New England Salmon Hatcheries and Salmon Fisheries in the Late 19th Century eBook

This eBook from the Gutenberg Project consists of approximately 58 pages of information about New England Salmon Hatcheries and Salmon Fisheries in the Late 19th Century.

When this is drawn the water rushes out rapidly and carries most of the debris against the screen.  The fishes are excited, and, scurrying about, they loosen nearly all dirt from the bottom; what will not otherwise yield must be started with a brush, but after the first few weeks the brush has rarely to be used except to rub the debris through the outlet screen.  Owing to the inclination of the trough the water recedes from the upper end until the fishes lying there are almost wholly out of water, but, although they are left in that position sometimes for 10 or 15 minutes, no harm has ever been known to result.

It has been the common rule at the station to count all the embryos devoted to the process of rearing, either before or after hatching; to keep an accurate record of losses during the season, and to check the record by a recount in the fall.  When eggs are counted they are lifted in a teaspoon.

The counting of small fish is effected in this way:  The fish are first gathered in a fine, soft bag-net, commonly one made of cheese-cloth, and from this, hanging meanwhile in the water, yet so that the fish cannot escape, they are dipped out a few at a time, in a small dipper or cup, counted, and placed in a pail of water or some other receptacle.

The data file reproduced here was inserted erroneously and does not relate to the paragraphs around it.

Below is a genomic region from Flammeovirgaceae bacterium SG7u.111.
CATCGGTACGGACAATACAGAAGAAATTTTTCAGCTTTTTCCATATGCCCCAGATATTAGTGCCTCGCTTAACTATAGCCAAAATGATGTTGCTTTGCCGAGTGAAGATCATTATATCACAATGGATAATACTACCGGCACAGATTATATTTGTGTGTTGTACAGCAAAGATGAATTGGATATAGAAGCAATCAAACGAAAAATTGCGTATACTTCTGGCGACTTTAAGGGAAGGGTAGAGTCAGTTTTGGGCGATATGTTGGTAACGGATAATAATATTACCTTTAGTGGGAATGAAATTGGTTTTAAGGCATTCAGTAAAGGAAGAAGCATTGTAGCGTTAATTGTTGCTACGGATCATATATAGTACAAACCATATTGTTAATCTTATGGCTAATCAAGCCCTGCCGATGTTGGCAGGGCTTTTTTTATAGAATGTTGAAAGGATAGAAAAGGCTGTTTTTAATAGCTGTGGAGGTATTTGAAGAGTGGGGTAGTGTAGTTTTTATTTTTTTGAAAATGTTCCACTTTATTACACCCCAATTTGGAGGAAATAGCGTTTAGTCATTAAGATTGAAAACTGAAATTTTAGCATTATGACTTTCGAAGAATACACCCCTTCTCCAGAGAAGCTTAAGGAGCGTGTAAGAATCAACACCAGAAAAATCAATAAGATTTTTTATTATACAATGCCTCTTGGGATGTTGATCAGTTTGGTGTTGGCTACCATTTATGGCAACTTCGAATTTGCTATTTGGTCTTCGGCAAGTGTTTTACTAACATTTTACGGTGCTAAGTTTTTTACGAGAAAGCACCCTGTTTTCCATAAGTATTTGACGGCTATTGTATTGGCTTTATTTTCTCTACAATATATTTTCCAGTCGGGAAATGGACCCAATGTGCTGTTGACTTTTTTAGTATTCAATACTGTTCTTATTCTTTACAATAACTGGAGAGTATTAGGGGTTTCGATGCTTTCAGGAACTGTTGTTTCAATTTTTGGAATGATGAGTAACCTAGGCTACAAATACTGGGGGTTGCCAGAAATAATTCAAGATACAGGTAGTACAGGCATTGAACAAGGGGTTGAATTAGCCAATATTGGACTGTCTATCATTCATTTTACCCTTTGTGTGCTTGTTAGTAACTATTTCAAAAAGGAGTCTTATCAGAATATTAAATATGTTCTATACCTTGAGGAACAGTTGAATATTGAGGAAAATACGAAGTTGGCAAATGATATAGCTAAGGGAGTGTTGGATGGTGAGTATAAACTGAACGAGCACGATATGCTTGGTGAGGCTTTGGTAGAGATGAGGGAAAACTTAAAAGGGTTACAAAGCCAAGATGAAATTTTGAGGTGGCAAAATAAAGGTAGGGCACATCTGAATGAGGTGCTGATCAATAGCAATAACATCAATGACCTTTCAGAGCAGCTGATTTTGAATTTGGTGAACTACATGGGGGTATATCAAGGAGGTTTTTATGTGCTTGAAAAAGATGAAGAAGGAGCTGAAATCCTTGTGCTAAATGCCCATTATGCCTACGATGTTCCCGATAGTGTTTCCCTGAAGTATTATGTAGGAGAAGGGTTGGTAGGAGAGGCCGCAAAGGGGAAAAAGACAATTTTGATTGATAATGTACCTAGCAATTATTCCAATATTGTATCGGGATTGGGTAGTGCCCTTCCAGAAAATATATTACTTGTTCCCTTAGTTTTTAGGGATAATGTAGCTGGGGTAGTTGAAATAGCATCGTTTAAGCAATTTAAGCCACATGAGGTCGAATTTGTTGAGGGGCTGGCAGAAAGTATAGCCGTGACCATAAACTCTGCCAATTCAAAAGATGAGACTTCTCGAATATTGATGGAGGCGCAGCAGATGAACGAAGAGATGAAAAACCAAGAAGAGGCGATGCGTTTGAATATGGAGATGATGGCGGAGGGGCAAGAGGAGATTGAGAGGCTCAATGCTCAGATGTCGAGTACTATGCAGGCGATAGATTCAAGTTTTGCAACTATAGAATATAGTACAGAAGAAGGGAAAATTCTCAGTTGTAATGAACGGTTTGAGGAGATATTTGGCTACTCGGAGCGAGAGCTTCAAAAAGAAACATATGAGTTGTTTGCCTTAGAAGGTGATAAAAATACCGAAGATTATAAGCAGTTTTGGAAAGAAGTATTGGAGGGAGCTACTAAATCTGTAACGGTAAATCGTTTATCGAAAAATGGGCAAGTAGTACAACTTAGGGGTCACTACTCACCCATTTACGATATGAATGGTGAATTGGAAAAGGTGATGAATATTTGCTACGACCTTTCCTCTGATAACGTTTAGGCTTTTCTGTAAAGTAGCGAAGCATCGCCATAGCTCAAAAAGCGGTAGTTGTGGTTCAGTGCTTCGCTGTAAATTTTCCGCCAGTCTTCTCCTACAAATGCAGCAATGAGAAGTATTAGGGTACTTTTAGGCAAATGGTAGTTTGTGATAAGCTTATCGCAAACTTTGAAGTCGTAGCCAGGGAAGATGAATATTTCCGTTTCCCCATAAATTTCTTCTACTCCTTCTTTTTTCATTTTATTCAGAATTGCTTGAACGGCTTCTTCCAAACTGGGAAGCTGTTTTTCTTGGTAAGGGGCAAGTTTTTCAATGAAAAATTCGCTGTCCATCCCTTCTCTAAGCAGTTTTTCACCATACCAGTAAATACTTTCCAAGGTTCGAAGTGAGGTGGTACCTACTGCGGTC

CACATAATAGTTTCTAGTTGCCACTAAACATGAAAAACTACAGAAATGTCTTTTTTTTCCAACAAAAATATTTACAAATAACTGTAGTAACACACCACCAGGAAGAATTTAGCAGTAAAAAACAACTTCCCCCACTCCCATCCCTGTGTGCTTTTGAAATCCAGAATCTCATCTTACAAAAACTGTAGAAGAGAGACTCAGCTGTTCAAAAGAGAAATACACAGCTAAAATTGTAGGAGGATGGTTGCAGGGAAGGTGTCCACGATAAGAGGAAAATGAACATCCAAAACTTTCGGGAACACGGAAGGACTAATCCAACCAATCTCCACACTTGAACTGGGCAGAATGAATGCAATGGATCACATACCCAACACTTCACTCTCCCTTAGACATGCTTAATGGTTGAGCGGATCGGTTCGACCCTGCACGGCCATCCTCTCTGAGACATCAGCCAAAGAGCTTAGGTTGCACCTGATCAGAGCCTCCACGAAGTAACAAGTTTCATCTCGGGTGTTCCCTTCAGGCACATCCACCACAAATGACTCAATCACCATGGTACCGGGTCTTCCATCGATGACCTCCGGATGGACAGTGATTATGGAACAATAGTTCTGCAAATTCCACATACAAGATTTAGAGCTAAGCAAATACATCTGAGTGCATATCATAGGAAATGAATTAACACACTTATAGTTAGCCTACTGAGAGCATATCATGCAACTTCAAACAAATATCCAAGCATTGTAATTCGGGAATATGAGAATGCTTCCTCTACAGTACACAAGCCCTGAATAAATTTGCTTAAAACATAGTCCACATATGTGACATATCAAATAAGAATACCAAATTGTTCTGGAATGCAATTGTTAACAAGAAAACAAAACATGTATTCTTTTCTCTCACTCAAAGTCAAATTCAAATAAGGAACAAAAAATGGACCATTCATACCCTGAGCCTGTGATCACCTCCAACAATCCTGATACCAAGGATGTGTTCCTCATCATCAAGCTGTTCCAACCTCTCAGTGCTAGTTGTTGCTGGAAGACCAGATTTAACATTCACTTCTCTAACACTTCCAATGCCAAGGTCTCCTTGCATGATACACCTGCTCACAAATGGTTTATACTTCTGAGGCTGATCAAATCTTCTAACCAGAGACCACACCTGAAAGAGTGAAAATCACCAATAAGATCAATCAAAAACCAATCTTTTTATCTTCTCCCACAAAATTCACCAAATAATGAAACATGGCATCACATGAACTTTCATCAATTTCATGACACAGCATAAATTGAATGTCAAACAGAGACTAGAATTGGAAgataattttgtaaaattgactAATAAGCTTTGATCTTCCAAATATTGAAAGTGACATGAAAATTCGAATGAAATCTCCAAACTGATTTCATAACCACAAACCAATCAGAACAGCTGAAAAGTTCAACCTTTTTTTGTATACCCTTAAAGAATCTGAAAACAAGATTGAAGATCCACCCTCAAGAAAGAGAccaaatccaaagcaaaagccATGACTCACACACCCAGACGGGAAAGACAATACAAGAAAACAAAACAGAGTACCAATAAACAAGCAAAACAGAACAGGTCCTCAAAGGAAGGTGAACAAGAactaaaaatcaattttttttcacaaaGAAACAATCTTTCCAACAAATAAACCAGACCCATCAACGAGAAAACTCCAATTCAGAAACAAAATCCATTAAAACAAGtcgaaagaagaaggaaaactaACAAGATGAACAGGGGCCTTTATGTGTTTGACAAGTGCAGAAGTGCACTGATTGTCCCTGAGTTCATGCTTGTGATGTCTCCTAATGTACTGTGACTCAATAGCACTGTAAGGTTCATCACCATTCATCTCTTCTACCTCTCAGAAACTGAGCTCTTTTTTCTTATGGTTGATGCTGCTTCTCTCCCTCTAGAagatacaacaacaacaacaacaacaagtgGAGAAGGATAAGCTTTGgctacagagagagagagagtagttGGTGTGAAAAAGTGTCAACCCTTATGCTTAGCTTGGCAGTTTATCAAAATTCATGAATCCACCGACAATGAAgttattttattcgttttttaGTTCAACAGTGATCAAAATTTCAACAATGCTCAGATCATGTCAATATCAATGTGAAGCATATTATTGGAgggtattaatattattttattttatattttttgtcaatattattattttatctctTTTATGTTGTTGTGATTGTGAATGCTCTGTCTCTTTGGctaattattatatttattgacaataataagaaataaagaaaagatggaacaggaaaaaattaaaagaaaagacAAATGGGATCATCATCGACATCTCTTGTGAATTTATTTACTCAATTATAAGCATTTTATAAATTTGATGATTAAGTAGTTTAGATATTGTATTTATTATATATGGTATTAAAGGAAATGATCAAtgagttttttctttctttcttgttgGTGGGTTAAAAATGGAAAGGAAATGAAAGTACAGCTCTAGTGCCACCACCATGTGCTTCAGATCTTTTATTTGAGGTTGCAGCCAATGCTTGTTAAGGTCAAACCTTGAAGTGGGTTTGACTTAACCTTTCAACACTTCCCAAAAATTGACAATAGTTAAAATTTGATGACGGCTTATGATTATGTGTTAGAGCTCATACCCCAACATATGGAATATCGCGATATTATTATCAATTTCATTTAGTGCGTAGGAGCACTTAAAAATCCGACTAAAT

This counting is generally preliminary to weighing, and in this case the fish, after counting, are placed in another bag-net, in which they are lowered, several hundred at a time, into a pail of water which has been previously weighed, and the increase noted.  With care to avoid transferring to the weighing pail any surplus water, this is a correct method and very easy and safe for the fish.

In conclusion, I submit some estimates of cost.  In September, 1893, we fed fry that were estimated at the close of the month to number 238,300.  There were also a few hundred larger fish.

From the known total outlay for food, attendance, and superintendence a suitable allowance is made for the maintenance of the older fish, and the balance is charged to the fry.  By this method we arrive at the following results: 

Cost...................Total........Per fish. 
Food                   $155.00      $0.00065
Attendance               99.79        .00042
Superintendence         205.96        .00086
Total                   460.75       0.00193

Applied to the rearing operations of 1891, a similar calculation gives us this result:  The fry that were carried through the season from June to October, inclusive, cost, for food, attendance, and superintendence, $0.0081 each; that is, about four-fifths of a cent each for the term of five months.



By Hugh M. Smith, M. D., Assistant in charge of Division of Statistics and Methods of the Fisheries.

Bulletin of the United States Fish Commission, Vol. 14, Page 95, 1894.

Project Gutenberg
New England Salmon Hatcheries and Salmon Fisheries in the Late 19th Century from Project Gutenberg. Public domain.
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